My new book is releasing November 1—just 28 days from now! I’m blogging samples of it for the next several weeks.
It was August of 1999, and I was a late-twenty-something whose life was not going according to plan. There was no spouse, and no prospects were in view. My job didn’t hold the attraction of a career, and I was on the verge of being bored—again.
One afternoon I went walking after work, and, as I often do when I walk, I was praying. On this particular occasion, I was talking to God about several “little brothers” from the singles ministry at church who were getting ready to start seminary programs. I prayed about their decision-making, their preparation for ministry, and their futures beyond the diplomas. I asked God to do great things with them as they ventured into full-time church or missions work.
In the middle of this conversation—and what happens next assures me it was a conversation—a thought interrupted my stream of words and nearly stopped me on the sidewalk.
I wanted to go to seminary.
This wasn’t the first time I’d thought about going to seminary, but every other time it was in the context of going with the boyfriend I’d recently broken up with—we would get married, he would start seminary, and I, obviously, would be there with him. But this time my desire wasn’t appended to somebody else’s vocational goals. I wanted to go to seminary. I wanted to take the classes, study the Bible, and explore theology in an academic setting.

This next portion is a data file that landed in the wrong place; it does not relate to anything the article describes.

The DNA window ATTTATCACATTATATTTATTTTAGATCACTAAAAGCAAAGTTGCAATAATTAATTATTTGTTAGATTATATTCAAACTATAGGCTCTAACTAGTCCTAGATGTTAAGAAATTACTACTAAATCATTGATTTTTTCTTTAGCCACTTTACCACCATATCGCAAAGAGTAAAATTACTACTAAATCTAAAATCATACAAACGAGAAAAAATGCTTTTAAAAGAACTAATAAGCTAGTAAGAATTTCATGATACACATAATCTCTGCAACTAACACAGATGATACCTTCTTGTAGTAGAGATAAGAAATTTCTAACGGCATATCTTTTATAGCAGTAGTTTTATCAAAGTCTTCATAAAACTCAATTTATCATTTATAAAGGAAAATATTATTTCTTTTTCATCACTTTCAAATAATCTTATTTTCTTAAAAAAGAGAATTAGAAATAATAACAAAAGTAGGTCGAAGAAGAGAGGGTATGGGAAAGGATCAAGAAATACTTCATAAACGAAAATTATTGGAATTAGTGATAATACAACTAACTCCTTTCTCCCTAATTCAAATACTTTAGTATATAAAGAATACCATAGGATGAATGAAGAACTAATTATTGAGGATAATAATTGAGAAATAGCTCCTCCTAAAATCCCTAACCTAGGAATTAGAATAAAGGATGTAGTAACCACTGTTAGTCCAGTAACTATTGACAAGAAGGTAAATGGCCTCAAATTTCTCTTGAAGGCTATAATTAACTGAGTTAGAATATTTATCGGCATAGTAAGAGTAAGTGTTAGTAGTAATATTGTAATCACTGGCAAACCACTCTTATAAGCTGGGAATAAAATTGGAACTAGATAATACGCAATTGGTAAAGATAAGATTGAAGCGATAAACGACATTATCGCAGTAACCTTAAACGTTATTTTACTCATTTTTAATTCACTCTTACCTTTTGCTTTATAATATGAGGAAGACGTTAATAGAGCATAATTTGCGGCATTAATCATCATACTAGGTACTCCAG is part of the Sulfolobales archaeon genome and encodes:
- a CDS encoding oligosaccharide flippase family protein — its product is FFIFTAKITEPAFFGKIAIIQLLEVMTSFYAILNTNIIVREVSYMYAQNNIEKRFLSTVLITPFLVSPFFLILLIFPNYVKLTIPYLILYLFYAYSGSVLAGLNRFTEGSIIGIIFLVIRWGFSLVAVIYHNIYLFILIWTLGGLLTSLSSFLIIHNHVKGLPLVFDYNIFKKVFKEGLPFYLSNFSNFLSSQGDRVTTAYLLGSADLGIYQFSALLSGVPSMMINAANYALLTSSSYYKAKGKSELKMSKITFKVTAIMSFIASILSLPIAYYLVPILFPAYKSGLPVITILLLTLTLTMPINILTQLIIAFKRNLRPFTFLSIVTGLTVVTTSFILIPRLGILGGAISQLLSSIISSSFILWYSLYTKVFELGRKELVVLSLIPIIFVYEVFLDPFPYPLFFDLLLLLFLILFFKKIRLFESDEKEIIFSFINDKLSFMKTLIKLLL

And why shouldn’t I? True, I didn’t know any women who had attended seminary, but why couldn’t I?
It made perfect sense. In the months of writing my first book, I had finally found my voice and figured out what I wanted to write: I wanted to help people understand what the Bible says and why it matters. Savoring the learning, I had also loved the process of crafting it into words. But as I had checked off chapters on the book outline and started thinking about the possibility of publication, a sobering thought settled over me. If people actually read my book, they would likely assume I knew what I was talking about. Most would probably even believe what I said.
But why should they? Who was I to be an authority on the Bible? Sure, I had grown up in the church and gone to a Christian school for most of my life, but so had a lot of people I knew who had no business teaching the Bible. My college degree was in elementary education. Yes, it was from a Christian college, but did six Bible courses make me an expert? My training and experience could not bear the weight of responsibility I felt. I needed more education if I was going to keep writing.
It was time to get that graduate degree.
Excerpted from Wendy’s new book, Every Road Goes Somewhere: A Memoir about Calling.